Our group previously demonstrated a “neural dust” system for neural recording which includes an implantable device and external ultrasonic transducers to power and communicate with the implantable. In this work, we extend that paradigm, demonstrating an implantable that can measure and report tissue oxygenation. Oxygenation state is a key parameter when assessing the metabolic state of cells and tissues, tissue and organ viability, tumor state, among many examples in both basic science and clinical care. Various types of methods for the detection of oxygen have appeared in recent years, including the Clark electrode, Winkler titration, and optical sensing. Among these, there is a growing interest in optical sensors for use in consumer electronic devices because they possess advantages of (a) fast response, (b) high sensitivity, (c) good precision and accuracy, (d) lack of oxygen consumption during measurements, (e) ease of miniaturization, (f) low cost, and (g) enabling in vivo, non-invasive and real- time measurements. In this project, we aim to develop a miniaturized oxygen sensor system consisting of a micro-light emitting diodes (LEDs) for optical excitation, bio- compatible thin-film for encapsulation of an oxygen-sensitive fluorophore, ultrasonic transducer for wireless communication and wireless powering of the implantable device, and single-chip CMOS integrated circuit for optical detection and signal processing. The sensor system determines oxygen level utilizing the fluorescence lifetime of a fluorophore, which is a function of the oxygen concentration of the thin film that is influenced by the surrounding environment.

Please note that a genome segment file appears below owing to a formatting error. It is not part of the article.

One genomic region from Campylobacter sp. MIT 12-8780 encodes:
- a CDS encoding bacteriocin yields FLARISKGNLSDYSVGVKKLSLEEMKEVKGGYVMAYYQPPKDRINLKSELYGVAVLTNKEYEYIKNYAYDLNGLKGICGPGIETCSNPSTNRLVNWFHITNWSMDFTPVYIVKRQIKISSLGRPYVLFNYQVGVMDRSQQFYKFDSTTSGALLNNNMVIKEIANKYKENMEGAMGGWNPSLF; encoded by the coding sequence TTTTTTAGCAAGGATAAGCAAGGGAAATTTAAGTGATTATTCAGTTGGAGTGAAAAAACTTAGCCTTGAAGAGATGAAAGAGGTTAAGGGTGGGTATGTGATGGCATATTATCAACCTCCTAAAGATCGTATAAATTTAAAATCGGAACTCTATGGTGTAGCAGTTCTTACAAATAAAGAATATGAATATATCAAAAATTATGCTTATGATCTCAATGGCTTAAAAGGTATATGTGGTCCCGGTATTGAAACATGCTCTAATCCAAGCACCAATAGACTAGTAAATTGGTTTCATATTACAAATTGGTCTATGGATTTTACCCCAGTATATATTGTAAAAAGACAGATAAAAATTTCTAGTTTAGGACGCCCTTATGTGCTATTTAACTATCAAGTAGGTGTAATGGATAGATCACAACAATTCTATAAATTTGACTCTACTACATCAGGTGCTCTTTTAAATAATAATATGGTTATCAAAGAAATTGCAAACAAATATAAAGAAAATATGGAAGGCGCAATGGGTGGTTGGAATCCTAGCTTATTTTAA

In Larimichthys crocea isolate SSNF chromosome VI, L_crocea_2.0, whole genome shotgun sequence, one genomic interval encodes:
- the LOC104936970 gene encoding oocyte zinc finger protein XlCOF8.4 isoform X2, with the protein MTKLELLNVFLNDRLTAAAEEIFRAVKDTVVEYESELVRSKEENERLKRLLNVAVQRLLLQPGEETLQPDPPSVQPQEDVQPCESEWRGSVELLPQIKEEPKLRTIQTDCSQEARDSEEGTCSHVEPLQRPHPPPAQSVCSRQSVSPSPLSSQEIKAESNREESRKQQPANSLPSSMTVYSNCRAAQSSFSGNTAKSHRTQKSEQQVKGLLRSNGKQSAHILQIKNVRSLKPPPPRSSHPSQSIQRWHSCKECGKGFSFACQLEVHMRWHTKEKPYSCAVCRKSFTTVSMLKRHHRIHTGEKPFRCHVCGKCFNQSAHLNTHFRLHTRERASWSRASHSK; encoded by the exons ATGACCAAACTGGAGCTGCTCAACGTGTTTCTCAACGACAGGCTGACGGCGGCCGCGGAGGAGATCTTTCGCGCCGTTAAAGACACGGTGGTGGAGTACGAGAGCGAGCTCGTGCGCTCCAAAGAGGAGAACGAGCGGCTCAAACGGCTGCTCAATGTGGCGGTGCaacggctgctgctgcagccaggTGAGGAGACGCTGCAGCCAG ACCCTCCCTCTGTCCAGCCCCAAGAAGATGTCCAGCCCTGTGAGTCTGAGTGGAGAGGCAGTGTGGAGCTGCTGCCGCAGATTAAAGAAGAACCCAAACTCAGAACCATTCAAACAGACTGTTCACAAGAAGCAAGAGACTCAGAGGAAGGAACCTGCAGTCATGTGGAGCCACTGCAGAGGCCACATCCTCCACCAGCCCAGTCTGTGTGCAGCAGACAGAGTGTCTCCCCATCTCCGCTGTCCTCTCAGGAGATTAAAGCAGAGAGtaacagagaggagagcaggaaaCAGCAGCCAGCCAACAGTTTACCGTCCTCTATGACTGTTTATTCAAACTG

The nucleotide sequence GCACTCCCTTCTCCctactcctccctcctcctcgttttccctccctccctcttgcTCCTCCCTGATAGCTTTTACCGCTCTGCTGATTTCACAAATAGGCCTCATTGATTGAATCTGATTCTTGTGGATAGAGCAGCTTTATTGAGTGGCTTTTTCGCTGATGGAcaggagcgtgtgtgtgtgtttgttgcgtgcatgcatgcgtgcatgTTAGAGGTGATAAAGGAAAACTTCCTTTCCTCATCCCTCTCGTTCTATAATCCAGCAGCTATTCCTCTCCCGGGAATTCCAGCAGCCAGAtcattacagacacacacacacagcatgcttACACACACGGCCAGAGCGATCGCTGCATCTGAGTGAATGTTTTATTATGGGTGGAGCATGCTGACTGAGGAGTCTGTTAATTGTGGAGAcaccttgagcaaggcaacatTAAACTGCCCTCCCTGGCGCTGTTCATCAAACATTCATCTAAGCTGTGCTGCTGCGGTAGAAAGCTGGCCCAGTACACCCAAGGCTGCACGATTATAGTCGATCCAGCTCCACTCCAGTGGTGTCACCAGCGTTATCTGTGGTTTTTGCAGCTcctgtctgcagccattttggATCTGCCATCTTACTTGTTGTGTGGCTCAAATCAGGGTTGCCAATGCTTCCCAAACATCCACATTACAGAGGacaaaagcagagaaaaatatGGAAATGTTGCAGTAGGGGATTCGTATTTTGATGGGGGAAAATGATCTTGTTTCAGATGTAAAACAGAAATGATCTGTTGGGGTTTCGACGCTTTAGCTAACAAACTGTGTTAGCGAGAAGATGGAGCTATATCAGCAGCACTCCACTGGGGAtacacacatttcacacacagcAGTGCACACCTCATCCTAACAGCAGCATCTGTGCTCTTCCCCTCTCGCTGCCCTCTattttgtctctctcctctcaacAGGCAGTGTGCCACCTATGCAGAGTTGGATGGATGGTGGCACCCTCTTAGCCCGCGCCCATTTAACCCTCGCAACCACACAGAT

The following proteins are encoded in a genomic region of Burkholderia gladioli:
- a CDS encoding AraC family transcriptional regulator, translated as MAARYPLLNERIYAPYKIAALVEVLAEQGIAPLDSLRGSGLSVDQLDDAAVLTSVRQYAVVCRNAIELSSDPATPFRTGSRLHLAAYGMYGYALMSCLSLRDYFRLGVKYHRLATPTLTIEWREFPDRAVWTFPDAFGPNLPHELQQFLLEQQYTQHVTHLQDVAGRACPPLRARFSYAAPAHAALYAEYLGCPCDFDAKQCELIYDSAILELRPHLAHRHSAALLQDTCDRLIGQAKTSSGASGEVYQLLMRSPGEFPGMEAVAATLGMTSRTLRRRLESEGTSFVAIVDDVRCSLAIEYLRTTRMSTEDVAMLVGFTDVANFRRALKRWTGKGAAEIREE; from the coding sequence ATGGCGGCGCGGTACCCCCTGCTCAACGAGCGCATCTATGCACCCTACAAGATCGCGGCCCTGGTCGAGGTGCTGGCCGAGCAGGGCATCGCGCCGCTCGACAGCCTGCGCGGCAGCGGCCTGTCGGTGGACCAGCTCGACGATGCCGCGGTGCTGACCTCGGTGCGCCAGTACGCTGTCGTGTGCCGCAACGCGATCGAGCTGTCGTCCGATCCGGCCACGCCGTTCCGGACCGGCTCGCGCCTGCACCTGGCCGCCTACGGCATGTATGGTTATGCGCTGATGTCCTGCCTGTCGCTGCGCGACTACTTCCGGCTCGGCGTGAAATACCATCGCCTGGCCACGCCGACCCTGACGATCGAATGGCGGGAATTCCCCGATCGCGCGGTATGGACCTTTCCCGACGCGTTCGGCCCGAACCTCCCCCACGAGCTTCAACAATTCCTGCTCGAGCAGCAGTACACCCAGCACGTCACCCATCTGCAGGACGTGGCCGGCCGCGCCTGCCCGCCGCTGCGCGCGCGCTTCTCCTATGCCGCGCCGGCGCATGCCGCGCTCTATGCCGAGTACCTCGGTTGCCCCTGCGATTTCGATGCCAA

August 24, 2021
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